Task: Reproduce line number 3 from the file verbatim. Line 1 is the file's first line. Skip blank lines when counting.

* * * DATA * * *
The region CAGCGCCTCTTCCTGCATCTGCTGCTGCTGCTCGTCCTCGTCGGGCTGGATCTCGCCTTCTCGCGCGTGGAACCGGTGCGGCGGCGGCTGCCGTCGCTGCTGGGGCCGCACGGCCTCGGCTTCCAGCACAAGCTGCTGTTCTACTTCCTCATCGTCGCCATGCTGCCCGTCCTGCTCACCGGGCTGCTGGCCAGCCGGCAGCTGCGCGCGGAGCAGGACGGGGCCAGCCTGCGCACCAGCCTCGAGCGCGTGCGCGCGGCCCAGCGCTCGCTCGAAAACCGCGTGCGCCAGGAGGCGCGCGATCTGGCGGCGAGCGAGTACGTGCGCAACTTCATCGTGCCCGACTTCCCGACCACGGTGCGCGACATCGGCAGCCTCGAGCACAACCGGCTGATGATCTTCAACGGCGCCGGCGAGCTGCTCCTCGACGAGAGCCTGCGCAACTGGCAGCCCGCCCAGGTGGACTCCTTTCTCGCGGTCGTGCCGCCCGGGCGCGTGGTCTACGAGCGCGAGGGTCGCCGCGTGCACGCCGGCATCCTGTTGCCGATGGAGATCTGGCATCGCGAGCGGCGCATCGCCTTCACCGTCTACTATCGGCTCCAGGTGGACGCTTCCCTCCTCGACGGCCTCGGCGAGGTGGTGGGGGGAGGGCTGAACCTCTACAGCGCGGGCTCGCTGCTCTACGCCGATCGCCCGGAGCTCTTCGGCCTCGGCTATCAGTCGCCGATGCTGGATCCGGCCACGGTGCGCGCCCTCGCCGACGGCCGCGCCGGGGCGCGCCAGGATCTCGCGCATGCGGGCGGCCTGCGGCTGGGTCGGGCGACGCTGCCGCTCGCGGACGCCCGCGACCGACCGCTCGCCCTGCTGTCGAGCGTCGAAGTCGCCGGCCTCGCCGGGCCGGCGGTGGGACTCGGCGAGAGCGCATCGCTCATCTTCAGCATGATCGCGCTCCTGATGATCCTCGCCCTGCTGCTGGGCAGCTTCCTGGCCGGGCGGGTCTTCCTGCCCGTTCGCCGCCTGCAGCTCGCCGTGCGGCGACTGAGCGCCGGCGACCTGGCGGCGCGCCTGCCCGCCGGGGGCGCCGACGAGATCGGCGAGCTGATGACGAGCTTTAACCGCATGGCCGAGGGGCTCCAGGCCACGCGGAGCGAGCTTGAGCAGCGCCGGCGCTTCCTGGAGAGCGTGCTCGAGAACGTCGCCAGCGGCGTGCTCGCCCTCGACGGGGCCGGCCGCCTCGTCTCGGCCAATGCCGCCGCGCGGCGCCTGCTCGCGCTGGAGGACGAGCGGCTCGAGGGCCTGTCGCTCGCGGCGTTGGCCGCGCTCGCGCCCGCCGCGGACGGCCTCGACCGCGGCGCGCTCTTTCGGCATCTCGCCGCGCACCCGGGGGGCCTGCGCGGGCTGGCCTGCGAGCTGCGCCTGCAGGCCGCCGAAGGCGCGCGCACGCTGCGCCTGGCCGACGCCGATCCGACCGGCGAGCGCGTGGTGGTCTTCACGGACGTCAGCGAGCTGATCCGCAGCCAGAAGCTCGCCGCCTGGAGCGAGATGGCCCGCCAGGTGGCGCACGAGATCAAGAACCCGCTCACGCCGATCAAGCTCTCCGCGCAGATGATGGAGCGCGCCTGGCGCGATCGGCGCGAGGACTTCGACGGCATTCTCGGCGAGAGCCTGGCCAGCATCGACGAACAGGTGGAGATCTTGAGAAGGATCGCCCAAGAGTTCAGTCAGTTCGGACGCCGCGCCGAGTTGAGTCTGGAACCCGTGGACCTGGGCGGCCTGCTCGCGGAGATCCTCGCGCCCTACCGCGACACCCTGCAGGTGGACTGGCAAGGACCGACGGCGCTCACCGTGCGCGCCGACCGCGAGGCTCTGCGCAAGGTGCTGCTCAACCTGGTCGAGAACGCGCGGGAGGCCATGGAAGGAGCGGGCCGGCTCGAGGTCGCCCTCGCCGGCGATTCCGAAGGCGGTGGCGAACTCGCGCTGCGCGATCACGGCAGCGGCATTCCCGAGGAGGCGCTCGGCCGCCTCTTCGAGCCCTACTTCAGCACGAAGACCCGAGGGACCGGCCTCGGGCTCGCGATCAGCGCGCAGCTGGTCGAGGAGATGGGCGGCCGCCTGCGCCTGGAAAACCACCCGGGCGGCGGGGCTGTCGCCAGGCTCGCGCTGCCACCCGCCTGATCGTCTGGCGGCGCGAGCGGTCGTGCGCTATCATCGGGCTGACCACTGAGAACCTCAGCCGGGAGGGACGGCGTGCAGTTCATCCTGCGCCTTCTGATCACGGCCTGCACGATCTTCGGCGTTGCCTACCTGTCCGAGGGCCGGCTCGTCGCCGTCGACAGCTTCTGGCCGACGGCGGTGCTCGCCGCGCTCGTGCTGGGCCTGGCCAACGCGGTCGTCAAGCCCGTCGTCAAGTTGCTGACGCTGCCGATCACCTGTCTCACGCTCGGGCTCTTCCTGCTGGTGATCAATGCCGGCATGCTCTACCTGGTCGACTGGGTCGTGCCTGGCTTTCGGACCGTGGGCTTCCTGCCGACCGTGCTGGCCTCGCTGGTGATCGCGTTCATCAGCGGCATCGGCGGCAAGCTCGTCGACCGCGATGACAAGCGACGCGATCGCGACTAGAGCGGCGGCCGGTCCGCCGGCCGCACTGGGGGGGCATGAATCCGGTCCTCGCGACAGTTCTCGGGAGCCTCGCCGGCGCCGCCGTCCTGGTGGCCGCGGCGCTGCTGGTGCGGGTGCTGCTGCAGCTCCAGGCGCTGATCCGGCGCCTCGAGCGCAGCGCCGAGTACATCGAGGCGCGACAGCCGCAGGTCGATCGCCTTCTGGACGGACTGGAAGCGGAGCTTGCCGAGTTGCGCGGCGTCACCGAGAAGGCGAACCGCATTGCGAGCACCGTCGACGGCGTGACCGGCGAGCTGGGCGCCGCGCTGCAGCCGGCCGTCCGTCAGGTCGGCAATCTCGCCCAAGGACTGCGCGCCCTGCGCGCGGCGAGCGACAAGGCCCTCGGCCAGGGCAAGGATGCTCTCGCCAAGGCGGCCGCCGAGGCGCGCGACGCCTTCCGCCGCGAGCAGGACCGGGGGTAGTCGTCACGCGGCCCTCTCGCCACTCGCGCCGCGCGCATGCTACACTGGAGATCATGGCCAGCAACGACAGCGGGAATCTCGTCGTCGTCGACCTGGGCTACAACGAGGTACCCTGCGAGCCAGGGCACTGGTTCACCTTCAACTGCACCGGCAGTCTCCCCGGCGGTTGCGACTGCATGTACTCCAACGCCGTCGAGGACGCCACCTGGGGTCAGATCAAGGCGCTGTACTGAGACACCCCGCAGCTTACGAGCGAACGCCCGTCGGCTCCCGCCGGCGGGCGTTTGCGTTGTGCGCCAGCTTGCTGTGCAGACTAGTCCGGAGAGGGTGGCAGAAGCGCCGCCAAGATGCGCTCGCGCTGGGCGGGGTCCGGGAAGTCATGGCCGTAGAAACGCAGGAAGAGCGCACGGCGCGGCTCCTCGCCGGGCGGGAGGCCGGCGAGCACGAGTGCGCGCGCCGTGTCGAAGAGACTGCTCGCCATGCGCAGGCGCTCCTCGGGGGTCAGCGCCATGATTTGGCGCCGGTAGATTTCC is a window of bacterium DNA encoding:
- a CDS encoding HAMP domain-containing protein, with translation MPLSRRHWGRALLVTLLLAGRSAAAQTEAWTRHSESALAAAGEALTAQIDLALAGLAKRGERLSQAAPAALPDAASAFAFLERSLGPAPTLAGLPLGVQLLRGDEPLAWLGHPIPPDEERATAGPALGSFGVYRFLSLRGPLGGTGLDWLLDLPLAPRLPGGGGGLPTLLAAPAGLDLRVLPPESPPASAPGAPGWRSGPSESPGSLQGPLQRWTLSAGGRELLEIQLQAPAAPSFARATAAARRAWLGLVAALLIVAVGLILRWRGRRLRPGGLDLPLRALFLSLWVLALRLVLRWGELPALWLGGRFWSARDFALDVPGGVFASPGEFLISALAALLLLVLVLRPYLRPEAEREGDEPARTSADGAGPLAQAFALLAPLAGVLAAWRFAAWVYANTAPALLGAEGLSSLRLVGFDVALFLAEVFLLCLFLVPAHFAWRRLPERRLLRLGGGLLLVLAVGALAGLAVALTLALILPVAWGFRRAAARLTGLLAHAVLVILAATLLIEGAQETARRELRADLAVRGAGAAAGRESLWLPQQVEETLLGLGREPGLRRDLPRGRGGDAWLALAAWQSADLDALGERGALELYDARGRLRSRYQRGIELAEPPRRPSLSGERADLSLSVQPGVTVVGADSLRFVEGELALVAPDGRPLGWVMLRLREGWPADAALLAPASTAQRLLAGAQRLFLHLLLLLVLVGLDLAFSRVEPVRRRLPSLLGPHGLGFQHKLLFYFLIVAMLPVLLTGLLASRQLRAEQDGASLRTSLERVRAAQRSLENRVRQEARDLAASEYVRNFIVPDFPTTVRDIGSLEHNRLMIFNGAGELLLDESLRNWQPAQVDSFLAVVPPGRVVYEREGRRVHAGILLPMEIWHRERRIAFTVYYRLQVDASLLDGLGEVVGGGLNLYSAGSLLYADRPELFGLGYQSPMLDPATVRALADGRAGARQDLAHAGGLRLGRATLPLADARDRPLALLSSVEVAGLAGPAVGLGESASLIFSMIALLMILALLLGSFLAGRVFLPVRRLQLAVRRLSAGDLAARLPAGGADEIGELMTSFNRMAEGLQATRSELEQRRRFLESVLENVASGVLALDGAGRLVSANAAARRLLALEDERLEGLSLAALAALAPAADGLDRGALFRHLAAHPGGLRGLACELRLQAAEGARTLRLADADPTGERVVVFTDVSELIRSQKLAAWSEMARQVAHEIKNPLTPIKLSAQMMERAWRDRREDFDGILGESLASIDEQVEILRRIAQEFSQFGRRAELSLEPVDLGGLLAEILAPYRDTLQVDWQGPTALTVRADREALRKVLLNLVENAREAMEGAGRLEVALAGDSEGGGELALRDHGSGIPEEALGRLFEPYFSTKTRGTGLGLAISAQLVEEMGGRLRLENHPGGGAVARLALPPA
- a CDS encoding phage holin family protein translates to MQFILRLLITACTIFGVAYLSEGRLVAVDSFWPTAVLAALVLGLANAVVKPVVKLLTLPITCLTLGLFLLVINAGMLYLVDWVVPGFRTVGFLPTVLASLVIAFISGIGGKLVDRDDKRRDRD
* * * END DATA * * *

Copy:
- a CDS encoding phage holin family protein translates to MQFILRLLITACTIFGVAYLSEGRLVAVDSFWPTAVLAALVLGLANAVVKPVVKLLTLPITCLTLGLFLLVINAGMLYLVDWVVPGFRTVGFLPTVLASLVIAFISGIGGKLVDRDDKRRDRD